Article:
What is being done to address this problem

At present, the U.S. Center for Disease Control tracks and analyzes outbreaks of Salmonellosis and other foodborne illnesses in order to identify measures of control [13]. State, local, and territorial health departments use the electronic Foodborne Outbreak Reporting System to submit reports of outbreaks to the CDC’s Foodborne Disease Outbreak Surveillence System [13]. When an outbreak occurs, the CDC tries to identify the source of the disease and coordinates with the U.S. Food and Drug Administration to recall all potentially contaminated products. The CDC also runs PulseNet USA, a molecular surveillance network to track foodborne infections in the U.S., which has been used to detect, investigate, and control foodborne outbreaks throughout all 50 states [14]. This program uses pulsed-field gel electrophoresis DNA subtyping to distinguish between different strains of foodborne illnesses, including Salmonellosis, and the database allows direct access for all participating laboratories [15]. Since 1997, the United States has permitted the irradiation of meat to help prevent foodborne diseases, and has recently allowed the irradiation of spinach and lettuce [15]. Irradiation of susceptible food products could greatly reduce the risk of bacterial contamination without altering the food itself [16]. These safety measures can help reduce the spread of Salmonella typhimurium and other foodborne diseases as well as help track and control outbreaks.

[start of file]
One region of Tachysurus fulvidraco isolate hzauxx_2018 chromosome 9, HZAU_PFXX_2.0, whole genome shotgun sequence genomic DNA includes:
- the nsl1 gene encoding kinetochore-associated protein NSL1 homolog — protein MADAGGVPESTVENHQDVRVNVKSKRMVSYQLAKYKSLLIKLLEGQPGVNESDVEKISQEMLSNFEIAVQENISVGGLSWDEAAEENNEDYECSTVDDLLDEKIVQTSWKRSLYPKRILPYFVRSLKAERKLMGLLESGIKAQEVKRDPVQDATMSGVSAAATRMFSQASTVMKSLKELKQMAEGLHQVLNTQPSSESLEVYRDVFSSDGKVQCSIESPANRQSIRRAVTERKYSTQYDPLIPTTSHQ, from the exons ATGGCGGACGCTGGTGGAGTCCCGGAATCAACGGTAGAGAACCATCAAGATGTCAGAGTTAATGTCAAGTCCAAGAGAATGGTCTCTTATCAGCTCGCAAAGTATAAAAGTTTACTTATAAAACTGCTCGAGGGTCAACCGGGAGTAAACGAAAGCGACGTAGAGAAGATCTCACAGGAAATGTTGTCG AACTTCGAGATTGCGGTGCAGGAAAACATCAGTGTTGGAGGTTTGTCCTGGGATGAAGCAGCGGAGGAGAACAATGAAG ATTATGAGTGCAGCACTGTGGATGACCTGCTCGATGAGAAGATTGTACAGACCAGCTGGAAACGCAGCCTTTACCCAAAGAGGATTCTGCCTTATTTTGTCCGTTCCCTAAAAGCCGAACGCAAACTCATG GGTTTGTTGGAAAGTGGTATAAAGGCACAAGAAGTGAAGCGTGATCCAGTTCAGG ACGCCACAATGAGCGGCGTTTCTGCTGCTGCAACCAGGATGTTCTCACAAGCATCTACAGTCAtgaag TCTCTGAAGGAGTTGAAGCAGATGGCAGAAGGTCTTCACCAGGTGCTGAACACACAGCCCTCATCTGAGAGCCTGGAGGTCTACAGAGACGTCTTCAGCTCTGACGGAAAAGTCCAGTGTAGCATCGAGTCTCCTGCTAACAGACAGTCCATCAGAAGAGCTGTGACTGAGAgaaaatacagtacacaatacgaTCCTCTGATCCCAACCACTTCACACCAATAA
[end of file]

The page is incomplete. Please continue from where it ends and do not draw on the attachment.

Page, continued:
As a result of recent outbreaks of Salmonella, the U.S. Congress is working on legislation for higher safety standards for food production companies and more support for FDA inspections. They are also trying to separate the FDA into two agencies, having one strictly for food safety and the other for drugs safety [7].

What else could be done to address this problem

The future of the prevention of Salmonella infections involves developing new methods of irradiation as well as the advancement of vaccination against the microbe.

First, there is strong evidence that food irradiation can kill microbes. When S. typhimuriumpresent in the food are irradiated, the energy from the ray is transferred to water and other molecules within the microbe; the energy creates transient reactive chemicals that damage the DNA of the microbe causing defects in its genetic coding [18]. The microbe is unable to develop and replicate itself, and thus will die unless it can repair the damage. A variety of foods in the US is already approved by FDA and USDA for irradiation, and has been treated to kill S. typhimurium. Examples of fruits and vegetables, such as iceberg lettuce and spinach, are being irradiated with gamma rays to kill bacteria by disrupting their DNA. For high-fat foods that cannot use gamma ray irradiation, such as nuts and meat, x-rays are used instead for disinfection [18]. Sensitivity to irradiation depends on the size of the DNA of the target microbe. When target organisms have large DNA, it is easier to kill the bacteria even with small doses of irradiation; however when an organism has smaller DNA, it takes requires more irradiation (thus the reason why irradiation is ineffective against viruses)